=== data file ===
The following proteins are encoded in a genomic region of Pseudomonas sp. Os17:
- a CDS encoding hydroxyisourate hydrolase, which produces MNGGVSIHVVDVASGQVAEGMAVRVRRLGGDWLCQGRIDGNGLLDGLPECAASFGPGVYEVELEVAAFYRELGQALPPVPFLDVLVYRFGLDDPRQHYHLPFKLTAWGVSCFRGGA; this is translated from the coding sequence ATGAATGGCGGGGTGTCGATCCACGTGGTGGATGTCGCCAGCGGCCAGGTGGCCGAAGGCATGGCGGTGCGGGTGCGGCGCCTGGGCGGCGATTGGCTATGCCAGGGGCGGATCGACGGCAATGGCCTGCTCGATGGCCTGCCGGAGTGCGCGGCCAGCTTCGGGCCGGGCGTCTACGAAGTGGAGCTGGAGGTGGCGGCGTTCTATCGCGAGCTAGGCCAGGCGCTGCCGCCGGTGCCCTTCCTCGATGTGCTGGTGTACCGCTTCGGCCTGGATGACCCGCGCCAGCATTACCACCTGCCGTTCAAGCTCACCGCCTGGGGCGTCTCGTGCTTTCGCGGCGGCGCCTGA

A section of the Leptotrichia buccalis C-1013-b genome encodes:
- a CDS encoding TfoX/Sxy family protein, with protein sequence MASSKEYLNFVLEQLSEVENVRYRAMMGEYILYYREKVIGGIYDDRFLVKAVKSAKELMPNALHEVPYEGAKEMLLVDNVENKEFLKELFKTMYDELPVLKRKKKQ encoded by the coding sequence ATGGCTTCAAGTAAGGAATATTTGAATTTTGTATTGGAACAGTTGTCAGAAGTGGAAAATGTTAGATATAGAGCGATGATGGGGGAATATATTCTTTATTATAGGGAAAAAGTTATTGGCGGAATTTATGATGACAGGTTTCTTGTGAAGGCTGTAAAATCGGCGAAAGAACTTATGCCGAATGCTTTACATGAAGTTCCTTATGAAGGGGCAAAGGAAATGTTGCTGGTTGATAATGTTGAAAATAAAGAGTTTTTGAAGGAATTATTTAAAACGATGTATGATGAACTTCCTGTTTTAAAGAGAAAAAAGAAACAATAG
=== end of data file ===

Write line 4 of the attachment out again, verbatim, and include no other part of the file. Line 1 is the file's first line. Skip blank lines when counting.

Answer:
- a CDS encoding TfoX/Sxy family protein, with protein sequence MASSKEYLNFVLEQLSEVENVRYRAMMGEYILYYREKVIGGIYDDRFLVKAVKSAKELMPNALHEVPYEGAKEMLLVDNVENKEFLKELFKTMYDELPVLKRKKKQ encoded by the coding sequence ATGGCTTCAAGTAAGGAATATTTGAATTTTGTATTGGAACAGTTGTCAGAAGTGGAAAATGTTAGATATAGAGCGATGATGGGGGAATATATTCTTTATTATAGGGAAAAAGTTATTGGCGGAATTTATGATGACAGGTTTCTTGTGAAGGCTGTAAAATCGGCGAAAGAACTTATGCCGAATGCTTTACATGAAGTTCCTTATGAAGGGGCAAAGGAAATGTTGCTGGTTGATAATGTTGAAAATAAAGAGTTTTTGAAGGAATTATTTAAAACGATGTATGATGAACTTCCTGTTTTAAAGAGAAAAAAGAAACAATAG